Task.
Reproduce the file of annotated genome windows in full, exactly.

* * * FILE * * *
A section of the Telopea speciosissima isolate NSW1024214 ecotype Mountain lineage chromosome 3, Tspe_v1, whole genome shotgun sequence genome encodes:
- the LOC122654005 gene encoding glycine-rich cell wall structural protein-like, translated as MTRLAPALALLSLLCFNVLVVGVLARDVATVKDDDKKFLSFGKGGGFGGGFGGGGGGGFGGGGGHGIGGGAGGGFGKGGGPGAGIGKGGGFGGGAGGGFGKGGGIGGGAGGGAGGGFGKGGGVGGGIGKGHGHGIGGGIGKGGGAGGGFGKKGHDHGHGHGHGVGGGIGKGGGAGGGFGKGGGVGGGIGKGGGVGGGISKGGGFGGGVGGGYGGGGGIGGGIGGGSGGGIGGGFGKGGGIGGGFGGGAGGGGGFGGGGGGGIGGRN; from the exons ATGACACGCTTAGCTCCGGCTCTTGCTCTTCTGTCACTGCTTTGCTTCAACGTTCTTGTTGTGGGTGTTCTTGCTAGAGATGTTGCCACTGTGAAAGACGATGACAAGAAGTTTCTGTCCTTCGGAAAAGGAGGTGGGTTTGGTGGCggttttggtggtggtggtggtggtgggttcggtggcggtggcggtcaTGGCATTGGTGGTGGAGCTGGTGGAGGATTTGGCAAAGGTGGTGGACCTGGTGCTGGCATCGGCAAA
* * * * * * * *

A section of the Telopea speciosissima isolate NSW1024214 ecotype Mountain lineage chromosome 3, Tspe_v1, whole genome shotgun sequence genome encodes:
- the LOC122654005 gene encoding glycine-rich cell wall structural protein-like, translated as MTRLAPALALLSLLCFNVLVVGVLARDVATVKDDDKKFLSFGKGGGFGGGFGGGGGGGFGGGGGHGIGGGAGGGFGKGGGPGAGIGKGGGFGGGAGGGFGKGGGIGGGAGGGAGGGFGKGGGVGGGIGKGHGHGIGGGIGKGGGAGGGFGKKGHDHGHGHGHGVGGGIGKGGGAGGGFGKGGGVGGGIGKGGGVGGGISKGGGFGGGVGGGYGGGGGIGGGIGGGSGGGIGGGFGKGGGIGGGFGGGAGGGGGFGGGGGGGIGGRN; from the exons ATGACACGCTTAGCTCCGGCTCTTGCTCTTCTGTCACTGCTTTGCTTCAACGTTCTTGTTGTGGGTGTTCTTGCTAGAGATGTTGCCACTGTGAAAGACGATGACAAGAAGTTTCTGTCCTTCGGAAAAGGAGGTGGGTTTGGTGGCggttttggtggtggtggtggtggtgggttcggtggcggtggcggtcaTGGCATTGGTGGTGGAGCTGGTGGAGGATTTGGCAAAGGTGGTGGACCTGGTGCTGGCATCGGCAAA